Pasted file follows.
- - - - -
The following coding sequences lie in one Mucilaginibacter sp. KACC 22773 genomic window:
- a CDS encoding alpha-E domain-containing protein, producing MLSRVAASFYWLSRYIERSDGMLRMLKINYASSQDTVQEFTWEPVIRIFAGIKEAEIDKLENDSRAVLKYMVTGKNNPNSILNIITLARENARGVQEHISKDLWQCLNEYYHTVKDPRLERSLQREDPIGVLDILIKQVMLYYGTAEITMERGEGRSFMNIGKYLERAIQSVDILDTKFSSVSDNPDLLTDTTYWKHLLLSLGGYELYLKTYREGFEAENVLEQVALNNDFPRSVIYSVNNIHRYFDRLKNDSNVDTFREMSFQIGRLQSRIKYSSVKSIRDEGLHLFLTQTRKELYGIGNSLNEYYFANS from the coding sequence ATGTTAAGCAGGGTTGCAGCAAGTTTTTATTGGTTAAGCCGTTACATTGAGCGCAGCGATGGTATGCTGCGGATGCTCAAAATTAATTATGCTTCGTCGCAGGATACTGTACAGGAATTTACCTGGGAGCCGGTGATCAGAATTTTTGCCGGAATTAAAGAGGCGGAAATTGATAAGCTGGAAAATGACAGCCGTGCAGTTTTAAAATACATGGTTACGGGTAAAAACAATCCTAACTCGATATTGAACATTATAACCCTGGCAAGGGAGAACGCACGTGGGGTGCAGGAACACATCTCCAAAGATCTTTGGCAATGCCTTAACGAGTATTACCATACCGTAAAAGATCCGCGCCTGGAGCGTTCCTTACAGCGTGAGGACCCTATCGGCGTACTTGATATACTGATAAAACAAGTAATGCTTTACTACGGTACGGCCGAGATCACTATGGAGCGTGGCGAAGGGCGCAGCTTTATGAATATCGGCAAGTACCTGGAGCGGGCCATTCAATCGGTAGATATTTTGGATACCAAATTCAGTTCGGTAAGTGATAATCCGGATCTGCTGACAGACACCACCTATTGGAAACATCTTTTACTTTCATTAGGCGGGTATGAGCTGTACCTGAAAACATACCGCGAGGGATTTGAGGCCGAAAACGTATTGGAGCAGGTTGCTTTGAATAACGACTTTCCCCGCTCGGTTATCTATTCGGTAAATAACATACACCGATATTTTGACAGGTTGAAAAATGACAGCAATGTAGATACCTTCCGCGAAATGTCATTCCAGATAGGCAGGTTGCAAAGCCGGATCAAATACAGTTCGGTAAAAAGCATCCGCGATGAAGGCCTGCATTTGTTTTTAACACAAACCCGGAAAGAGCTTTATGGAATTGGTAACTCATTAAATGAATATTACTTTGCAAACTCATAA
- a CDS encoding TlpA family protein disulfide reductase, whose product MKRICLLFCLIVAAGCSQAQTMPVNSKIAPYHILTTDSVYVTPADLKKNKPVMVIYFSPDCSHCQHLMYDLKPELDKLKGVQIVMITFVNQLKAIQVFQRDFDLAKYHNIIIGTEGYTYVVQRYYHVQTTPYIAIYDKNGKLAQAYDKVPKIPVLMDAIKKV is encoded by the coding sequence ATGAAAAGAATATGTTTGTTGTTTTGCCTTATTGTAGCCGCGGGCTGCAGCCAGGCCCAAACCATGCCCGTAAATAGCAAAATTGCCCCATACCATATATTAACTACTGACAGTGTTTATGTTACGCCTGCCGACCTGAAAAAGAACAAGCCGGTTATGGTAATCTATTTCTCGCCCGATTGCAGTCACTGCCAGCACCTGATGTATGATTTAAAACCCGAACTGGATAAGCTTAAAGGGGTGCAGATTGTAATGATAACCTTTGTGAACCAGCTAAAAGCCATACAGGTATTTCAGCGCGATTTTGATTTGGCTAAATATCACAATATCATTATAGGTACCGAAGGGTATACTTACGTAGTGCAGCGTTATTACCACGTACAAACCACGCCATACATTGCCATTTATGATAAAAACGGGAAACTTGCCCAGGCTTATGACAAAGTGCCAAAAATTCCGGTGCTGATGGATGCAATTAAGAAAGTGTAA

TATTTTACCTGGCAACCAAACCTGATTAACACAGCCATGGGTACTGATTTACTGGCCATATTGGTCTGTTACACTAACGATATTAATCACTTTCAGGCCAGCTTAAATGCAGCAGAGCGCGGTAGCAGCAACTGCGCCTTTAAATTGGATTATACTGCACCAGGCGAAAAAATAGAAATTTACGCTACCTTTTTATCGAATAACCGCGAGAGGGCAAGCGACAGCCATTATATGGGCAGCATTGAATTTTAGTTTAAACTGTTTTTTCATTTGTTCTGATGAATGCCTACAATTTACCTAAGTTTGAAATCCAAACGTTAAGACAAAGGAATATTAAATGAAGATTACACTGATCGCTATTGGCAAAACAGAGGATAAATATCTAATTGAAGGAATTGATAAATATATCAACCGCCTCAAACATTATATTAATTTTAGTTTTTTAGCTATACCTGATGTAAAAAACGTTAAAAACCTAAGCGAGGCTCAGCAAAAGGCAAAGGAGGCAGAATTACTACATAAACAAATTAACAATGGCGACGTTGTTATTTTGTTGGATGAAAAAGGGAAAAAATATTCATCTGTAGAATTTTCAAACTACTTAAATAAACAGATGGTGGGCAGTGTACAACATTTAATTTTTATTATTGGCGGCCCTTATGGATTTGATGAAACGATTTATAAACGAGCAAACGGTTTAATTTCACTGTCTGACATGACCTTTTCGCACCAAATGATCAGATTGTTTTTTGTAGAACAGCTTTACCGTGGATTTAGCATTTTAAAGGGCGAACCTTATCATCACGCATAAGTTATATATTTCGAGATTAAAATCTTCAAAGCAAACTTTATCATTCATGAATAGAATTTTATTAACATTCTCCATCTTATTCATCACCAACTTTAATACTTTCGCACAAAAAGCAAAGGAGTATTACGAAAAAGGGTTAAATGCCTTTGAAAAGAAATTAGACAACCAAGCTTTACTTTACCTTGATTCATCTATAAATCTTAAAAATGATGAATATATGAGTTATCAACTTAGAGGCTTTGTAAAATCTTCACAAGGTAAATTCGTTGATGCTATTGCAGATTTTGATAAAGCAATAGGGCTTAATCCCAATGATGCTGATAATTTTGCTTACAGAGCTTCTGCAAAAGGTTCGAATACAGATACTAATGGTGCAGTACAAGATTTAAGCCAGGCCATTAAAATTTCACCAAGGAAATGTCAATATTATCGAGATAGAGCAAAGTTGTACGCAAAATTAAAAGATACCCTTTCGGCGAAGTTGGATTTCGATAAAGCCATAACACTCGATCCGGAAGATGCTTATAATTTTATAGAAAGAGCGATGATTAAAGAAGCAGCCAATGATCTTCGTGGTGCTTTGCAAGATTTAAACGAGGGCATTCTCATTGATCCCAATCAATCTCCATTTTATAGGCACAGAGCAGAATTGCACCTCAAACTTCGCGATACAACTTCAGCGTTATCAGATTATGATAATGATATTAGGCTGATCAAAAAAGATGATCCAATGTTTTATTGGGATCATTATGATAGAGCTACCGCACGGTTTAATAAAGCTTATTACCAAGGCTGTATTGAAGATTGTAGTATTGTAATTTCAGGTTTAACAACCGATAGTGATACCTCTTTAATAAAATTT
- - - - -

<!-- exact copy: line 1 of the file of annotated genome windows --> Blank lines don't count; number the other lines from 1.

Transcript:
The following coding sequences lie in one Mucilaginibacter sp. KACC 22773 genomic window: